Hospital treatment includes individual and group therapy as well as refeeding and monitoring of the patient's physical condition. Treatment usually requires two to four months in the hospital. In extreme cases, hospitalized patients may be force-fed through a tube inserted in the nose (nasogastric tube) or into a vein (hyperalimentation).

Outpatient treatment

Anorexics who are not severely malnourished can be treated by outpatient psychotherapy. The types of treatment recommended are supportive rather than insight-oriented and include behavioral approaches as well as individual or group therapy. Family therapy is often recommended when the patient's eating disorder is closely tied to family dysfunction. Self-help groups are often useful in helping anorexics find social support and encouragement. Psychotherapy with anorexics is a slow and difficult process; about 50 percent of patients continue to have serious psychiatric problems after their weight has stabilized.


Anorexics have been treated with a variety of medications, including antidepressants , antianxiety drugs, selective serotonin reuptake inhibitors, and lithium carbonate. The effectiveness of medications in treatment regimens is as of 2004 debated. However, at least one study of fluoxetine (Prozac) showed it helped the patient maintain weight gained while in the hospital.

Nutritional concerns

A key focus of treatment for anorexia nervosa is teaching the principles of healthy eating and improving disordered eating behaviors. A dietician or nutritionist plays an important role in forming a nutrition plan for the patient; such plans are individualized and ensure that the patient is consuming enough food to gain or maintain weight as needed and stabilize medically. The anorexic's weight and food intake are closely monitored to ensure that the plan is being followed.


Figures for long-term recovery vary from study to study, but reliable estimates are that 40 to 60 percent of anorexics make a good physical and social recovery, and 75 percent gain weight. The long-term mortality rate for anorexia is estimated at around 10 percent, although some studies give a lower figure of 3 to 4 percent. The most frequent causes of death associated with anorexia are starvation, electrolyte imbalance, heart failure, and suicide.


Short of major long-term changes in the larger society, the best strategy for prevention of anorexia is the cultivation of healthy attitudes toward food, weight control, and beauty (or body image) within families. Early treatment such as counseling may help to prevent early signs of disordered eating from progressing into more serious behaviors.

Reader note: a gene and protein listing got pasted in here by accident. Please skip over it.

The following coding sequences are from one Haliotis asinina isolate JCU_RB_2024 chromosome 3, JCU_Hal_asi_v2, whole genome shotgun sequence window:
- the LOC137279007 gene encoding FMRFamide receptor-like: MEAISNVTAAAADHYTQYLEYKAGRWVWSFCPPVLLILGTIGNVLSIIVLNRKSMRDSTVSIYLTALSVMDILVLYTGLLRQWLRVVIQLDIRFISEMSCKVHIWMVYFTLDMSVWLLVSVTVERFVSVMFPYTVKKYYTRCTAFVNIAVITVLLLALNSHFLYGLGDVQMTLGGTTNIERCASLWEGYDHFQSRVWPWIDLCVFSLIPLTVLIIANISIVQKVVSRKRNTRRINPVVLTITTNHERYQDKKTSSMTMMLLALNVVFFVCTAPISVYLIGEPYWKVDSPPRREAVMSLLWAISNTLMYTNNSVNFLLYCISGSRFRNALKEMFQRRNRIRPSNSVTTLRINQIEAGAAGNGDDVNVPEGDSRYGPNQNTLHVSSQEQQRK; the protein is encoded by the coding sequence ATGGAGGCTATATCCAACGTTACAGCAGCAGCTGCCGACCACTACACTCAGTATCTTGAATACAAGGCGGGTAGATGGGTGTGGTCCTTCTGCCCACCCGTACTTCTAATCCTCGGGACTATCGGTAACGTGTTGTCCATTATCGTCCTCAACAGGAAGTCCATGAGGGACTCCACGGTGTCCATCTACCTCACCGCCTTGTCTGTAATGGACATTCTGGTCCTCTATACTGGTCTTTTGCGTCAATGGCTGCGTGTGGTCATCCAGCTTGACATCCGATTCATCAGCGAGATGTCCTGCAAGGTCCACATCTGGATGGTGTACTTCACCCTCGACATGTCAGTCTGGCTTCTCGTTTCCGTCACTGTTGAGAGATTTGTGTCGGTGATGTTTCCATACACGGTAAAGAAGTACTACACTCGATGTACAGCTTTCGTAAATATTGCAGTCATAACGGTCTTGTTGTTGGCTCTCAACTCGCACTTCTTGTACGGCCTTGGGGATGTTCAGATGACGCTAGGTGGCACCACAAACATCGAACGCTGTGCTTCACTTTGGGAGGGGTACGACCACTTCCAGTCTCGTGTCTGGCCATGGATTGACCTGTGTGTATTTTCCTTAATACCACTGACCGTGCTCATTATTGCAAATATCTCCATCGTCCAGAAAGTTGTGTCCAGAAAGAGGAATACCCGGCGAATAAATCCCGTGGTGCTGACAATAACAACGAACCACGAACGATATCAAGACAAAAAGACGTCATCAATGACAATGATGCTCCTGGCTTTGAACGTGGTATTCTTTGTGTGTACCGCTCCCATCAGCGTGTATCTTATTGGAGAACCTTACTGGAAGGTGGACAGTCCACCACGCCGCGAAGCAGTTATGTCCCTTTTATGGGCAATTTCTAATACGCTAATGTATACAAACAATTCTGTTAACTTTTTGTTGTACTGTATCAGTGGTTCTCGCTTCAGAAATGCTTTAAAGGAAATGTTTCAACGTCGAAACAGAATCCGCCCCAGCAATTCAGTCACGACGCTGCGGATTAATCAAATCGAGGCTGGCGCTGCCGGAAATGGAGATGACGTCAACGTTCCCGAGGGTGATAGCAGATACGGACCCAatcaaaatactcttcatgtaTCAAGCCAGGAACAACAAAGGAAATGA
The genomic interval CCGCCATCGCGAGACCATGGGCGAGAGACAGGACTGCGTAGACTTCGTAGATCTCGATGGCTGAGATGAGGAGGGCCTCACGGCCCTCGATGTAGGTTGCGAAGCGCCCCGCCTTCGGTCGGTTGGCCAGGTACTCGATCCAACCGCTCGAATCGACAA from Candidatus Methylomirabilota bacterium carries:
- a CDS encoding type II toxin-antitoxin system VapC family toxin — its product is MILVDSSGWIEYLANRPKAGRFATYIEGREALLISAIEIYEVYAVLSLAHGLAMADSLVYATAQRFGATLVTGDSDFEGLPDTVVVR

Parental concerns

There are many strategies that parents can undertake to help encourage healthy attitudes toward weight, food, and exercise in their children. These include the following:

  • teaching children the importance of healthy eating and exercise
  • avoiding using food as a punishment or reward
  • instilling healthy eating and exercise habits by example
  • being a good role model by promoting healthy body image and encouraging children and adolescents to find role models in the media who do the same
  • encouraging children or teens who wish to diet to talk to a healthcare professional about healthy strategies to lose weight


Amenorrhea —The absence or abnormal stoppage of menstrual periods.

Binge —A pattern of eating marked by episodes of rapid consumption of large amounts of food; usually food that is high in calories.

Body dysmorphic disorder —A psychiatric disorder marked by preoccupation with an imagined physical defect.

Hyperalimentation —A method of refeeding anorexics by infusing liquid nutrients and electrolytes directly into central veins through a catheter.

Lanugo —A soft, downy body hair that covers a normal fetus beginning in the fifth month and usually shed by the ninth month. Also refers to the fine, soft hair that develops on the chest and arms of anorexic women. Also called vellus hair.

Purging —The use of vomiting, diuretics, or laxatives to clear the stomach and intestines after a binge.

Russell's sign —A scraped or raw area on the patient's knuckles, caused by self-induced vomiting.

Superior mesenteric artery syndrome —A condition in which a person vomits after meals due to blockage of the blood supply to the intestine.

See also Binge eating disorder ; Bulimia nervosa .



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American Anorexia/Bulimia Association. 418 East 76th St., New York, NY 10021. Telephone: 212/734–1114.

National Association of Anorexia Nervosa and Associated Disorders. Web site:

National Institute of Mental Health Eating Disorders Program. Building 10, Room 3S231. 9000 Rockville Pike, Bethesda, MD 20892. Telephone: 301/496–1891.

Rebecca J. Frey, PhD Stephanie Dionne Sherk

User Contributions: